Classroom Setting

What is one of the most comfortable settings in a classroom for someone with bipolar?

I have thought long and hard about how to answer this question.  So I decided that I will go with the setting of high school.

I did not know that I had Bipolar disorder in high school.  I knew I had something wrong with me, but I couldn’t tell you what it was at the time.  I found out that I have Bipolar disorder in my twenties.

One thing that mattered to me is where I sat.  I sat in the front of the room where I could pay attention without distraction.  I was able to block noises from other students behind me and focus better on my schoolwork.  A couple of the teachers I had were very compassionate about this, but some others were not.  In my senior year I had more teachers that understood my need for the front of the room.

Also, the teachers make a big difference.  I had two teachers that knew something was wrong so they were very supportive when I was ‘off’.  I may not have finished my work on time but they were lenient with me and I think that’s important.  I was also raised in an abusive home so my life was filled with constant fear.  I focused on school to get my mind off of my home life.

I would encourage you to find a place in the room that makes you comfortable.  Let your teacher know you need a certain seat.  Some teachers will comply with it.  Others will blow it off and that’s when we just have to deal with it.  I didn’t like that one bit.

Also, some teachers would play quiet music during seat work which was quiet time and that helped to soothe my inner soul.  I could focus better and calm myself, too.  I would hope that some of today’s teachers would be up to date on the issues of mental illnesses amongst our high school students.

One thing I found out is that I had to advocate for myself so I could get what I needed.  Educate yourself on your disease so you can educate others.

Knowledge is power and can be used at times for your benefit.

If you are having trouble with your settings in the classroom then I encourage you to talk with your teachers.  If your teachers don’t respond then I suggest you talk with a guidance counselor.  That is what guidance counselors are for.  It is their job to help you be successful regardless of your circumstances.

3 thoughts on “Classroom Setting

  1. I want to add something here on a pediatric level. My daughter is 9 and bipolar. She is in the 4th grade. She was diagnosed when she was 7yrs old and in 2nd grade. Last yr in 3rd grade was her worst year she has had so far. At the beginning of the year she was in a school where they used a buddy system to do work. This didnt work for her because she didnt feel she was getting the help she needed. She was constantly asking the teacher for help and was not getting it there either. After some major personal issues she switched schools. Her issues with classroom got worse however. Finally at the end of the Year, working together to come up with a plan that worked we got her into smaller group settings where she could get more one on one attention for when she needed help. Also the noise of the classroom tends to overstimulate her at times so she tends to set AWAY from the rest of the students. Also, when she feels she has had TOO MUCH she has the option of taking her own time out on the pillows for a few minutes completely away from the rest of the class. The main Idea for her is teaching with a smaller group of students, maybe 5 or 6, and getting away from distractions. I’ve also noticed this in another student that I have had the opportunity to observe in my youngest daughters kindergarten class. By her behavior I have my opinions that this child has early onset bipolar but I am in no position to discuss it. However when I first started volunteering in my daughters kindergarten classroom this child was unruly, acting out, throwing fits, uncontrolable temper, sometimes withdrawn. eventually one day I walked into class and she had a desk against the wall away from all the other students when I asked the teacher why she was being punished now, she said she hadnt punished her, the little girl had asked if she could set there because she felt like she would be better off away from the other students because they got on her nerves and distracted her.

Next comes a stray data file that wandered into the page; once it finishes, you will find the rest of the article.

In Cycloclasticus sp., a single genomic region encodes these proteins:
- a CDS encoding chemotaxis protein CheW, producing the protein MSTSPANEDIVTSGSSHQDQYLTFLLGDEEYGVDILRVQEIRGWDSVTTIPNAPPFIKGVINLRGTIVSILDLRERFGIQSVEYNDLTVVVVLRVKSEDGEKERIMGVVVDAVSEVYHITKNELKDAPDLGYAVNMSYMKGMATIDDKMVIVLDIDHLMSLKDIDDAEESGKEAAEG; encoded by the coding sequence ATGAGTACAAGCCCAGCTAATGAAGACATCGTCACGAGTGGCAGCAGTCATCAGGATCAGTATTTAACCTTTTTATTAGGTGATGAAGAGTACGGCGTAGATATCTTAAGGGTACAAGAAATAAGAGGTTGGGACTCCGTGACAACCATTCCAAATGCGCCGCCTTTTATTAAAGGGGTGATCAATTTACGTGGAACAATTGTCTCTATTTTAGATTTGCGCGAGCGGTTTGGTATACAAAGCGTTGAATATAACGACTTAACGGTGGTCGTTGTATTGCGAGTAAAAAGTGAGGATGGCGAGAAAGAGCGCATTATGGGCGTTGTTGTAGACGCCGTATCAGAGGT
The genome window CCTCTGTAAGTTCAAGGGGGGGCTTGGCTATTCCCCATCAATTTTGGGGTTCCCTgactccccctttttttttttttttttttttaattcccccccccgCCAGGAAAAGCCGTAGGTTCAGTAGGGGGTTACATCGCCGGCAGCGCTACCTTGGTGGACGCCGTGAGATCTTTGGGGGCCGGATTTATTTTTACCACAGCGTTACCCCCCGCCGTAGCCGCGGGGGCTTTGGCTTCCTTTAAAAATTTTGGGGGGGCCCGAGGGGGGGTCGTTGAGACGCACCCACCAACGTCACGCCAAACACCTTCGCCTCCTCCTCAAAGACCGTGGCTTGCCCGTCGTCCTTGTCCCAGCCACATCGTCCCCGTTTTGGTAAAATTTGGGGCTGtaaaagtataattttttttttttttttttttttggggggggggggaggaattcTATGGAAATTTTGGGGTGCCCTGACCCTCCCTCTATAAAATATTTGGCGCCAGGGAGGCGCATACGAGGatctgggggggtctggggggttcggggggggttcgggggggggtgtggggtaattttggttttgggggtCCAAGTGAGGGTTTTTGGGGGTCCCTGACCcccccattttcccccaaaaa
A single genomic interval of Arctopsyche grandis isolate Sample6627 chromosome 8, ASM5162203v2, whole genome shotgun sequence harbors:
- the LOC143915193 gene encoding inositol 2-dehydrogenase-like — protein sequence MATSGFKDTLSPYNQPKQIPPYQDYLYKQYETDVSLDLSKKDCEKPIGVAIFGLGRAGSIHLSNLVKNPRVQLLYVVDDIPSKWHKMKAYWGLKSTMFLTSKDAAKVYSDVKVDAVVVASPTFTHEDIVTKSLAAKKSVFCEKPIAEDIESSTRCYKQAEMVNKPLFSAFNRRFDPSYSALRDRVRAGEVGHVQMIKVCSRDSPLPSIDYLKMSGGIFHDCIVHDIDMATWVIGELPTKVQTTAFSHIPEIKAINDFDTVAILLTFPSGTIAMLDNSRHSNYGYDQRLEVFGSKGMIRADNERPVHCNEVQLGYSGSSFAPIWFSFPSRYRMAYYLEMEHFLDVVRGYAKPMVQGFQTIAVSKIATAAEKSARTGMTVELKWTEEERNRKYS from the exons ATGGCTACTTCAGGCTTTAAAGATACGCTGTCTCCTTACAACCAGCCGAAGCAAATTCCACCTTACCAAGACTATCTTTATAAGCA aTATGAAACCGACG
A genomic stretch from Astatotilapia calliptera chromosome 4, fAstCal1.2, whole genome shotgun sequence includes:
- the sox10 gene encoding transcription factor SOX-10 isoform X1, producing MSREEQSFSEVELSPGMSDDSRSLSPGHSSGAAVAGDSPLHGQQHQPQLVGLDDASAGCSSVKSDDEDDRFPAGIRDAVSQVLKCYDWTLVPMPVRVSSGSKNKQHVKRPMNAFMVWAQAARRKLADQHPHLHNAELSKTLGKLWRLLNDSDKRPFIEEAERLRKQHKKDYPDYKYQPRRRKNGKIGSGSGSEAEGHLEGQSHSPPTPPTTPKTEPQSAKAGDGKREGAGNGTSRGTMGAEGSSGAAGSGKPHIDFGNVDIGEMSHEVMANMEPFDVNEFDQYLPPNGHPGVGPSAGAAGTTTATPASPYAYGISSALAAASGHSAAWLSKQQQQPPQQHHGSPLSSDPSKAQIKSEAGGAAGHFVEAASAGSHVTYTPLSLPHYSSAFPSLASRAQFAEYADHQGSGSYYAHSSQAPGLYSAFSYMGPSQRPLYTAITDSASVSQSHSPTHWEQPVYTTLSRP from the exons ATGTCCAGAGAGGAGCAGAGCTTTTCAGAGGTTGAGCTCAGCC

2. There is a great deal of common sense in the answer. Be honest with your teachers, then they will all know of your difficulties. As a result more of them will cut you some slack.
    I was had finished school before I was diagnosed with bipolar type 1. I still believe to this day that I was inflicted with bipolar as a teenager. I do recall that I did tend to sit at the front of the room.
    To me the most important piece of advice is to educate yourself on bipolar disorder. I have done so. I believe this one of the major reasons I have not had a bipolar episode since 1997.

  3. I always tended to sit up front as well, and as close to the door as I could get-just in case I needed a quick escape… Even if the teachers wouldn’t accomodate me by letting me choose my seat, it really helped that my last name begins with a ‘c’ and I was usually near the front anyways!!! 🙂

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